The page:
However, it seems that there are pet shops that sell (used to sell) one type of rhinoceros hornbill “crowned hornbill” and one species of abyssinian ground hornbill “southern ground hornbill”.
In addition, rhinoceros hornbills were not designated as “specified animals”, which are prohibited from being kept as pets in principle.
Based on this, it is probably not impossible to keep rhinoceros hornbills as pets. However, it is not easy for an individual to keep a bird with a loud voice, a large body and a timid character. We strongly recommend that you think of rhinoceros hornbills as wild animals and birds to observe at zoos.
Is there a place where rhinoceros hornbills can be seen in Japan?
Rhinoceros hornbills are bred at the Shizuoka City Nihondaira Zoo in Shizuoka Prefecture and the Saitama Children’s Animal Nature Park in Saitama Prefecture.
By the way, the “great hornbill”, which is a member of the same hornbill family, with its large cask and beautiful black and white color, is bred at “Saitama Children’s Animal Nature Park” and “Tobu Zoological Park” in Saitama Prefecture, and the “wreathed hornbill” with a large throat bag is bred at “Tobu Zoological Park” in Saitama Prefecture and “Fukuoka City Zoo” in Fukuoka Prefecture.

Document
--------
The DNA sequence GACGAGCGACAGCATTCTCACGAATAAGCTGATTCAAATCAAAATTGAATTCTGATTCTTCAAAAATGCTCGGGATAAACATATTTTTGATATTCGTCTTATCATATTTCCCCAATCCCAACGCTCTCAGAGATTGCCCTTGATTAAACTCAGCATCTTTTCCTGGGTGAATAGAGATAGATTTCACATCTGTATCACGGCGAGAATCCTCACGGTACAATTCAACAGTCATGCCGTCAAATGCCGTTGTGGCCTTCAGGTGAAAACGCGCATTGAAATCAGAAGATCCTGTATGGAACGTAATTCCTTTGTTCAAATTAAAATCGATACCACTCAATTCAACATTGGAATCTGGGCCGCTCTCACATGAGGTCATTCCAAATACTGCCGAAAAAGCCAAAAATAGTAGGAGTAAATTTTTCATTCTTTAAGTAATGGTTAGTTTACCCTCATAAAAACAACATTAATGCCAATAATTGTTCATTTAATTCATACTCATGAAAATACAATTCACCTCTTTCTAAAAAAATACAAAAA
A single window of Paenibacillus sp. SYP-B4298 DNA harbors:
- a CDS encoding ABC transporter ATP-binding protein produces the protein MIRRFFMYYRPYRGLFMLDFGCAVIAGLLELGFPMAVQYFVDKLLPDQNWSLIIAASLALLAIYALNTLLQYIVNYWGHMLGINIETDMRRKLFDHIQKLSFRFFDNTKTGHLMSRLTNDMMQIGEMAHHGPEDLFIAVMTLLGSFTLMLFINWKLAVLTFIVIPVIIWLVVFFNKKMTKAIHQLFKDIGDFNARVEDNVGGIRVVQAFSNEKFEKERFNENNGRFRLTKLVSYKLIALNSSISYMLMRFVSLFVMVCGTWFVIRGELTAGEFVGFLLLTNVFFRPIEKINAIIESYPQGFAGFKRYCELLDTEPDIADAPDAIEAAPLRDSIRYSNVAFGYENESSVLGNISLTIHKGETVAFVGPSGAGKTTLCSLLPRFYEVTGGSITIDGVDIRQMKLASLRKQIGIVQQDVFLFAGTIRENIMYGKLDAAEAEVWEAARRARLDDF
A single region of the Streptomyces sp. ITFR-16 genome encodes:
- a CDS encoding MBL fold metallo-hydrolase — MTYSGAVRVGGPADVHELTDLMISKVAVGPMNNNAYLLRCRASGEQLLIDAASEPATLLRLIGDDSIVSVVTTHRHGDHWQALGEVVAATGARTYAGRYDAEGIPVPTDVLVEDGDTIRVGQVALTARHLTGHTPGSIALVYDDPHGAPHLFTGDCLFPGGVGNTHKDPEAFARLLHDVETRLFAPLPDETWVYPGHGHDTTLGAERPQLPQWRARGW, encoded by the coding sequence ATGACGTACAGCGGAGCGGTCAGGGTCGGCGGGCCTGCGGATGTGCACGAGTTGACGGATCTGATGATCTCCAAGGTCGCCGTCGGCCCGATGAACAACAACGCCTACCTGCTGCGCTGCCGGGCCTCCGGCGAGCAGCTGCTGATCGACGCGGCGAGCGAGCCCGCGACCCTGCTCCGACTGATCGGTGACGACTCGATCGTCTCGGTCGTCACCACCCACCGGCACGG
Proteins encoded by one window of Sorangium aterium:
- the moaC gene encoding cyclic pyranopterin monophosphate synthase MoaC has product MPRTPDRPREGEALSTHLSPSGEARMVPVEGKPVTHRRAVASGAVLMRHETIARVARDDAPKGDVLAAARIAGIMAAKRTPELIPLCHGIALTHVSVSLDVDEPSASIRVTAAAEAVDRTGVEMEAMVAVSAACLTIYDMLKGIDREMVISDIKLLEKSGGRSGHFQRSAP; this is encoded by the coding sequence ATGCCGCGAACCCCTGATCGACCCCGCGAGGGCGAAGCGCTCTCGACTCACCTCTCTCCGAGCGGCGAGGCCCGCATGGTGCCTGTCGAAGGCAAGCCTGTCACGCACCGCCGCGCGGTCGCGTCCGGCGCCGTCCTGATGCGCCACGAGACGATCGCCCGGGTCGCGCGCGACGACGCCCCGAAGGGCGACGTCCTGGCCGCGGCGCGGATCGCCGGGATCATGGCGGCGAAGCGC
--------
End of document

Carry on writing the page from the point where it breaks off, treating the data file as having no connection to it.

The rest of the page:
If you want to compare rhinoceros hornbills and great hornbills, please visit “Saitama Children’s Nature Park” and “Tobu Zoological Park”.
What is the lifespan of rhinoceros hornbills?
The lifespan of the rhinoceros hornbill is said to be about 30 years.
Although they tend to live longer in captivity, it seems to be difficult to breed them.
What enemies do rhinoceros hornbills have?
I conducted a survey this time, but I couldn’t find any information about the natural enemies of the rhinoceros hornbill in the wild.
However, especially when they are chicks, they may be eaten by carnivorous animals (large snakes, birds of prey, cats, etc.) that can also move around in trees.
But for rhinoceros hornbills, the biggest enemy is us humans.
Because the tropical rainforest where the rhinoceros hornbill lives is being destroyed by development, the large trees that the rhinoceros hornbill prefers to nest in are decreasing.
In addition, the number of rhinoceros hornbills is decreasing year by year because they are being captured for eating meat, keeping as pets, and using their casques and feathers as decorations.
Such rhinoceros hornbills are classified as “vulnerable species (VU)” on the Red List of the International Union for Conservation of Nature (IUCN), which is a species that is at increasing risk of extinction.
And under the Washington Convention, it is classified as “Annex II” as not necessarily threatened with extinction, but if trade is not regulated, it is threatened.